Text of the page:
ive him the accrued salary withheld from him but to no avail. Thereafter, as pa rt of its streamlining measures, the management required all bank officers to su bmit their courtesy resignations. Petitioner did not submit his courtesy resigna tion. As a result, he received a letter from the Bank informing him that his res ignation was accepted. Petitioner made repeated demands for the reconsideration of the bank s decision to terminated his employment. He then filed a complaint for illegal dismissal and damages in the arbitration branch of the National Labor R elations Commission. The NLRC ordered petitioner s reinstatement with full backwag es. Its motion for reconsideration having been denied, the bank appealed to the NLRC which ruled in favor of the legality of petitioner s dismissal. ISSUE: W/N respondent bank legally dismissed petitioner for refusing to tender h is courtesy resignation HELD: NO. Petitioner s dismissal was effected through a letter accepting his resigna tion, even if petitioner did not actually submit such letter. It is clear from private respondent s pleadings that it terminated petitioner for insubordination i n view of his failure to comply with the order to submit his letter of courtesy resignation. However, the Court held that insubordination may not be imputed to one who refused to allow an unlawful order. Moreover, the Court held that the re cord fails to show any valid reasons for terminating the employment of petitione r. NOTE: The SC remanded the case to the NLRC for determination of factual issues. It noted the impracticality of the position paper method of disposing labor cases . As exemplified by this case, there are instanced wherein claims of parties are not properly ventilated because they agree to dispense with the hearing not kno wing that more often than not both of them suffer adverse consequences.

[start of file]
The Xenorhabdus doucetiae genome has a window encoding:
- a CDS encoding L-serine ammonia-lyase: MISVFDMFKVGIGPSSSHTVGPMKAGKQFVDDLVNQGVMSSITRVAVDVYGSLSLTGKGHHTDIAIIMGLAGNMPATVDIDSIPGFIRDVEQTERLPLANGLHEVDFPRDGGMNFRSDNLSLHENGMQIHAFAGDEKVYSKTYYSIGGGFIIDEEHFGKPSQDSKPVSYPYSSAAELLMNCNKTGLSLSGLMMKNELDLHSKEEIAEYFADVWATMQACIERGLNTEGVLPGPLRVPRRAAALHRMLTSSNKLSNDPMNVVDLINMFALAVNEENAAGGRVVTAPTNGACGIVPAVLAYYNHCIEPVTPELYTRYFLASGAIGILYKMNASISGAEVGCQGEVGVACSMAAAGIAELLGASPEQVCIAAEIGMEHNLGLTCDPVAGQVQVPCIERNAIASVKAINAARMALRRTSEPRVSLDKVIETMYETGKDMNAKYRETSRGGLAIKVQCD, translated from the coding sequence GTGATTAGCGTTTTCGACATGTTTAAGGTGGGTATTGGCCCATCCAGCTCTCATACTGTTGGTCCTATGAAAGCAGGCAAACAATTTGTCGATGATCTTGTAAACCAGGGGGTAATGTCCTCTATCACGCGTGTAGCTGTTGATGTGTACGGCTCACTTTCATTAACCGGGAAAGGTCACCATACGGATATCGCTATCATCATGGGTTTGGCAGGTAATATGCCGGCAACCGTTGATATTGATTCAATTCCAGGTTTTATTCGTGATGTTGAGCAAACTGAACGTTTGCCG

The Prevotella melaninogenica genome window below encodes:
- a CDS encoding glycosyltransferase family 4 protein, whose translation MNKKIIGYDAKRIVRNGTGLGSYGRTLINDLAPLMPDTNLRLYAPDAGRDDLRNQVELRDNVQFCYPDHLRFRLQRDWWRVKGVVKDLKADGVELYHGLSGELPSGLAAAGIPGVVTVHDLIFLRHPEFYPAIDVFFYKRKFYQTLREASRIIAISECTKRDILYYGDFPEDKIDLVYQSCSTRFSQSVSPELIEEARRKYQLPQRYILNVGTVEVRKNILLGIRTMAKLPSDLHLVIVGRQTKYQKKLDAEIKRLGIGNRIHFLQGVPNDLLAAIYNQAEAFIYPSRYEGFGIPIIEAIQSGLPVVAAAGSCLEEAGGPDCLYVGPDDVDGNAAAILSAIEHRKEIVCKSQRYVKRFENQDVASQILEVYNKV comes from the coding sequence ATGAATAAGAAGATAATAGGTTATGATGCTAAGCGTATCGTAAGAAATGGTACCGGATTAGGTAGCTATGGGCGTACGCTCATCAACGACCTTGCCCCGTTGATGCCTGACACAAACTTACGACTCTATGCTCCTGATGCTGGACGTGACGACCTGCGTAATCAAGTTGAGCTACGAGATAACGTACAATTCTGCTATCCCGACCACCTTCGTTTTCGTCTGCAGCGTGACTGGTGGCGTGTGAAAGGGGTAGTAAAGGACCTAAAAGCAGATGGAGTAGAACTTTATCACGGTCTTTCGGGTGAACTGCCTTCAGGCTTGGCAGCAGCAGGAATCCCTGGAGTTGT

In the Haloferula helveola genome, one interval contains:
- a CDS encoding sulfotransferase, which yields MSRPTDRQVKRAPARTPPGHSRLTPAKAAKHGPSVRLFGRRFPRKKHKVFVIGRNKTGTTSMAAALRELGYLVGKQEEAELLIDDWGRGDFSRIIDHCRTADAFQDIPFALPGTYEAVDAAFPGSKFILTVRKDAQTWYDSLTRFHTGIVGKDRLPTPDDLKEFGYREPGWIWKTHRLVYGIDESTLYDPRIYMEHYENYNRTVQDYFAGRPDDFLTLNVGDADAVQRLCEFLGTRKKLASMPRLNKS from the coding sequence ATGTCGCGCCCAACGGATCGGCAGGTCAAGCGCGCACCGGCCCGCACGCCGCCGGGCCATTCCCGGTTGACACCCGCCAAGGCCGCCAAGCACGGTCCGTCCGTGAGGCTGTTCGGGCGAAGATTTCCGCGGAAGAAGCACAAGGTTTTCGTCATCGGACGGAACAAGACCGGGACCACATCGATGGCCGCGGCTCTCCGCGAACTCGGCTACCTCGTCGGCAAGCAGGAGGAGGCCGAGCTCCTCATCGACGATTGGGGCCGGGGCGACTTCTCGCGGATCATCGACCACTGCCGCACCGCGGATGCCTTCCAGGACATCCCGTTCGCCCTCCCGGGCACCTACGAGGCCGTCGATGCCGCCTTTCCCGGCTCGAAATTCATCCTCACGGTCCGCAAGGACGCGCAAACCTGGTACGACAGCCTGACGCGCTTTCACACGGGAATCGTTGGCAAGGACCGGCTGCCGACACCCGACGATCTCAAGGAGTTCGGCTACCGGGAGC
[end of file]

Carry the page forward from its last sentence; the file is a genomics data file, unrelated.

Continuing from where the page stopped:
Civil Aeronautics Board vs. PAL PAL is granted a legislative franchise to provide domestic and international fli ghts. In 1970, it required Flight 213 (Tug-Mla) to pass Baguio to pick up 20 pas sengers. No airline was affected by the flagstop. Thereafter, the CAB Chairman filed a complaint against PAL contending that the l atter should have first obtained permission from CAB. The Board then resolved to impose a fine against PAL. PAL filed a motion for reconsideration claiming that the power and authority to impose fines is a judicial function and does not bel ong to the CAB. Subsequently, the Board resolved to reduce the fine imposed upon PAL. ISSUE: W/N CAB possesses the necessary legal authority to impose a fine HELD: YES. RA 776 provides that the CAB has the power to review, revise, reverse , modify or affirm on appeal any administrative decision or order of the Civil A eronautics Administrator on matters pertaining to imposition of civil penalty or fine in connection with the violation of any provision of the said Act or rules and regulations issued thereunder. In the case at bar, the fine imposed on PAL is that fine or civil penalty contemplated in the relevant provision of RA 776 a nd not a fine in the nature of criminal penalty as contemplated in the RPC. It i s an administrative penalty which administrative officers are empowered to impos e without criminal prosecution.

Bautista vs. Board of Energy